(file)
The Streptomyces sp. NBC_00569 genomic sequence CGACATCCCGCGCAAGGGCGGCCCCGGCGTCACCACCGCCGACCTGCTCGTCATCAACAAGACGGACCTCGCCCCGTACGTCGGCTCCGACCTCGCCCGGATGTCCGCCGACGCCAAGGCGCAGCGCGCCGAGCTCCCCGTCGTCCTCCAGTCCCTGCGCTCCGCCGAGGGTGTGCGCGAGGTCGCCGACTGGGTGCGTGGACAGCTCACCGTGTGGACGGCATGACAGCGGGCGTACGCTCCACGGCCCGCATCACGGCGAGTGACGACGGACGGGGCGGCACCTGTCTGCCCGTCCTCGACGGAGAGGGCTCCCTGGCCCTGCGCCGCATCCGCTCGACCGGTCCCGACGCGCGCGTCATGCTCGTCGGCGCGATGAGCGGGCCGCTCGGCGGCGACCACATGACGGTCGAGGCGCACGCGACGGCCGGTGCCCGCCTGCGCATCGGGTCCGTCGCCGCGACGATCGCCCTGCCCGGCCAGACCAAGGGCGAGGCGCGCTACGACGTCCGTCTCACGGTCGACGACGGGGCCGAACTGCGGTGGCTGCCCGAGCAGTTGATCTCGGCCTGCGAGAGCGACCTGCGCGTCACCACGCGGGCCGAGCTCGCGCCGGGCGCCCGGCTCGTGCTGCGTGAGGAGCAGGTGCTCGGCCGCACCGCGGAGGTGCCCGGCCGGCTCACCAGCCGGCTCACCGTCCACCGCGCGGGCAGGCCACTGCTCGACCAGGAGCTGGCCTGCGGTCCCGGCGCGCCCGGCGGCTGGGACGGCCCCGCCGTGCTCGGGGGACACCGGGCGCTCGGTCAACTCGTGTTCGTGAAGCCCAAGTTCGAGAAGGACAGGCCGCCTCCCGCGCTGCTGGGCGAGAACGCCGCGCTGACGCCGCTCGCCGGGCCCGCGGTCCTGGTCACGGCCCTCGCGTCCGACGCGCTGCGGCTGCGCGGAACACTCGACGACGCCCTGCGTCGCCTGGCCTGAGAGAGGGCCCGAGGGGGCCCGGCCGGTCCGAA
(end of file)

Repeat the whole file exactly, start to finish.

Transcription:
The Streptomyces sp. NBC_00569 genomic sequence CGACATCCCGCGCAAGGGCGGCCCCGGCGTCACCACCGCCGACCTGCTCGTCATCAACAAGACGGACCTCGCCCCGTACGTCGGCTCCGACCTCGCCCGGATGTCCGCCGACGCCAAGGCGCAGCGCGCCGAGCTCCCCGTCGTCCTCCAGTCCCTGCGCTCCGCCGAGGGTGTGCGCGAGGTCGCCGACTGGGTGCGTGGACAGCTCACCGTGTGGACGGCATGACAGCGGGCGTACGCTCCACGGCCCGCATCACGGCGAGTGACGACGGACGGGGCGGCACCTGTCTGCCCGTCCTCGACGGAGAGGGCTCCCTGGCCCTGCGCCGCATCCGCTCGACCGGTCCCGACGCGCGCGTCATGCTCGTCGGCGCGATGAGCGGGCCGCTCGGCGGCGACCACATGACGGTCGAGGCGCACGCGACGGCCGGTGCCCGCCTGCGCATCGGGTCCGTCGCCGCGACGATCGCCCTGCCCGGCCAGACCAAGGGCGAGGCGCGCTACGACGTCCGTCTCACGGTCGACGACGGGGCCGAACTGCGGTGGCTGCCCGAGCAGTTGATCTCGGCCTGCGAGAGCGACCTGCGCGTCACCACGCGGGCCGAGCTCGCGCCGGGCGCCCGGCTCGTGCTGCGTGAGGAGCAGGTGCTCGGCCGCACCGCGGAGGTGCCCGGCCGGCTCACCAGCCGGCTCACCGTCCACCGCGCGGGCAGGCCACTGCTCGACCAGGAGCTGGCCTGCGGTCCCGGCGCGCCCGGCGGCTGGGACGGCCCCGCCGTGCTCGGGGGACACCGGGCGCTCGGTCAACTCGTGTTCGTGAAGCCCAAGTTCGAGAAGGACAGGCCGCCTCCCGCGCTGCTGGGCGAGAACGCCGCGCTGACGCCGCTCGCCGGGCCCGCGGTCCTGGTCACGGCCCTCGCGTCCGACGCGCTGCGGCTGCGCGGAACACTCGACGACGCCCTGCGTCGCCTGGCCTGAGAGAGGGCCCGAGGGGGCCCGGCCGGTCCGAA